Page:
What is Chamomile? The flowers of the daisy-like chamomile plant are commonly used in a variety of preparations, including skin-care products, oral supplements, and, of course, as a beverage. While infusions of chamomile are often called “chamomile tea“, chamomile is not a true tea, and so is more properly known as a tisane.

What does it Taste Like?: A good chamomile should taste buttery, sweet, and floral. Harsh, “rancid butter” and bitter notes are marks of a bad chamomile.

How To Prepare a Chamomile Tisane: Chamomile is a tough herb so don’t be afraid to use boiling water, which will extract the flavor nicely. I like a rich chamomile infusion, so I might add as much as one tablespoon of dried chamomile to eight ounces of water. Allow to steep from five to eight minutes.

Chamomile & Lavender TeaUse of Chamomile in Blends: Chamomile is used in a lot of tea and tisane blends, particularly “nighttime” herbal infusions. Because of its buttery quality, it adds richness to tea-less herbal blends and keeps them from tasting too watery. Chamomile is a great matchup with blends that include sweet spices, and is particularly delicious when paired with vanilla, citrus, and/or mint.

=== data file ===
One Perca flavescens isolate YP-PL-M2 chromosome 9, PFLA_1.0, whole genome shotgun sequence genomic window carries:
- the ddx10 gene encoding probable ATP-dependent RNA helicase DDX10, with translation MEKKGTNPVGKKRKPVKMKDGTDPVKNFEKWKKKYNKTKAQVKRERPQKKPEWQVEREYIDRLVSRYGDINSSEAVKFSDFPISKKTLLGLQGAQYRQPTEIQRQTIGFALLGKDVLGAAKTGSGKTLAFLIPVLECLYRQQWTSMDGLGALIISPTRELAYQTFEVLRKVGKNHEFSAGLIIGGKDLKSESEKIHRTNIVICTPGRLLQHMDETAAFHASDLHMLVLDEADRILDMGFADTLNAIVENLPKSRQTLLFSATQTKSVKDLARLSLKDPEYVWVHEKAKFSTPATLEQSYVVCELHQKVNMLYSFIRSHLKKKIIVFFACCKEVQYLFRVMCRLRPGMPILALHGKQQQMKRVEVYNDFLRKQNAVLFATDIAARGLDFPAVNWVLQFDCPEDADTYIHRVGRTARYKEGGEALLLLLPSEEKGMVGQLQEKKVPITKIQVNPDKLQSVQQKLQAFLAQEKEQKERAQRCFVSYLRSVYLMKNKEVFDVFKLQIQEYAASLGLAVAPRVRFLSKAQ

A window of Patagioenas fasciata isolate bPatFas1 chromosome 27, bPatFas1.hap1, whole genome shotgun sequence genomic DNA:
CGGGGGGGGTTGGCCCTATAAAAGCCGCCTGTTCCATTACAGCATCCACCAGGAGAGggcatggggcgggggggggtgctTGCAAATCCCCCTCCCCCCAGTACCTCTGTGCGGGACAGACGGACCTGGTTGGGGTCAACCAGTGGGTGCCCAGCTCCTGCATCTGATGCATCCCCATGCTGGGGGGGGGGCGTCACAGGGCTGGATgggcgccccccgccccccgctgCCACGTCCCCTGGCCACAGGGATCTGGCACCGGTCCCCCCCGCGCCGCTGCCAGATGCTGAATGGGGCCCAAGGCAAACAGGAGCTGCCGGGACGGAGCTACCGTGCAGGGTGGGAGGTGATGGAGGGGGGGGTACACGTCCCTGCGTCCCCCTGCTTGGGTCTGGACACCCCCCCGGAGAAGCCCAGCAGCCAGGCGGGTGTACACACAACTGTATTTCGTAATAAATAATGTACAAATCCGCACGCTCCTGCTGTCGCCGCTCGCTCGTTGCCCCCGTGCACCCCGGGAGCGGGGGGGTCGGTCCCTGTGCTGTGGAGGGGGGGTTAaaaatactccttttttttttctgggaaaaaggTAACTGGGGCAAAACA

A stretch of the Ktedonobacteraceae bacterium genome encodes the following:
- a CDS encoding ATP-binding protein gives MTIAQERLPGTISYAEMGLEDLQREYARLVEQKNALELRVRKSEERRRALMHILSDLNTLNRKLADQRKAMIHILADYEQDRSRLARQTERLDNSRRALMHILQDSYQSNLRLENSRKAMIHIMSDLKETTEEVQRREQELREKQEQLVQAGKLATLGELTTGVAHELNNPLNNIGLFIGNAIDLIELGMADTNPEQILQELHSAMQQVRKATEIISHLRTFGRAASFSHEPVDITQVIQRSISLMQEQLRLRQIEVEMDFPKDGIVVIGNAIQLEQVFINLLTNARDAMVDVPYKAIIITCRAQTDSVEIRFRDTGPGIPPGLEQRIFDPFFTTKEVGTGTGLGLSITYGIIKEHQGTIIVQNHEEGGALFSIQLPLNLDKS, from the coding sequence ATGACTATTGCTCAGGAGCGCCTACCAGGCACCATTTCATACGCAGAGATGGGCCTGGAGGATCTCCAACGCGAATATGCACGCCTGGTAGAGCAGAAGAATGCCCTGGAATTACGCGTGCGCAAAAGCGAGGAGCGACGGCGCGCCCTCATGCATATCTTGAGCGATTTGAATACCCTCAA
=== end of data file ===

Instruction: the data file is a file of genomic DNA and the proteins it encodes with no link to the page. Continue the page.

Cautions: Serious allergic reactions have been reported by people using chamomile products. If you are allergic to ragweed or other similar herbs and plants, be careful in your use of chamomile. Chamomile can also contribute to drowsiness, particularly if you are using medications that have a similar affect. For a complete listing of possible chamomile interactions and side-effects, visit its page on Medline.

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